At least 15 people were injured Monday in clashes between demonstrators and police in this capital during the ninth consecutive day of protests over the recent 13 percent hike in electricity rates, according to state-run BNT television.
Interior Ministry officials consulted by Efe said that 11 people were arrested and two police officers were injured.
They added that preliminary information indicates that several windows in the Parliament building were broken, a number of trash bins' contents were strewn on the streets and burned and four police cars were damaged.
Sofia police chief Valeri Yordanov, as quoted by the Focus news agency, said that about 1,500 people participated in the protest.
Yordanov added that none of the injured was seriously hurt, and although he declined to give a specific number of those casualties various media outlets reported that the injured numbered anywhere between two and 15-plus.
Insofar as Efe could verify, the demonstrators - most of them young and organized via the Facebook social network - first blockaded a main street in Sofia, cutting traffic there, and then headed for Parliament.
The violence erupted when police and specially deployed anti-riot squads tried to prevent the demonstrators from approaching the legislative seat, prompting as many as 150 youths - as calculated by the Mediapool news agency - to hurl stones and bottles at law enforcement personnel and at Parliament itself.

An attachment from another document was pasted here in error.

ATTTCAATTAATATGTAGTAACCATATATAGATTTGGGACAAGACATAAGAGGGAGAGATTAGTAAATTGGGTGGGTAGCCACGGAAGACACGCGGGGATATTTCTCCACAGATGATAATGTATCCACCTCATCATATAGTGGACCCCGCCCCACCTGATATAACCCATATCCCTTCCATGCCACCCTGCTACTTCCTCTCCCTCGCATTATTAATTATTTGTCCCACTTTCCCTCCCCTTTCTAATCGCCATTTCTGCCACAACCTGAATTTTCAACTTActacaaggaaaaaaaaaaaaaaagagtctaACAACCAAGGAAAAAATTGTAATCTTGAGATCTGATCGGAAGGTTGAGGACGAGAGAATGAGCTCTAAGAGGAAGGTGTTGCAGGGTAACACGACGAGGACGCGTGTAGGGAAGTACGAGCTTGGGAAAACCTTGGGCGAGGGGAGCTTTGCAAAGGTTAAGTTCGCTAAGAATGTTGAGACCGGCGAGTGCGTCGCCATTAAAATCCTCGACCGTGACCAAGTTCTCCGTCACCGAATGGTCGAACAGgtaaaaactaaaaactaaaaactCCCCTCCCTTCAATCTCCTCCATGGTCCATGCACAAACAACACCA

From there, the demonstrators fanned out and tipped over trash dumpsters, burning the contents of at least seven of them, according to the private Darik radio network.
There were similar protests, although apparently they did not degenerate into physical violence against police, in other Bulgarian cities, including Varna, Plovdiv, Haskovo, Dimitrovgrad and Pernik, but the demonstrators did throw stones and eggs at the offices of power companies.
Bulgaria is the European Union's poorest country, but its people have been dealing with a 13 percent hike in electricity rates since July and a harsh winter that has raised power consumption.
According to President Rosen Plevneliev, Bulgarian society's "big problem" right now is the perception among the public of "injustice" and the low income level, and he has called upon the political parties to "abandon slogans and propose concrete initiatives" to resolve the country's problems. EFE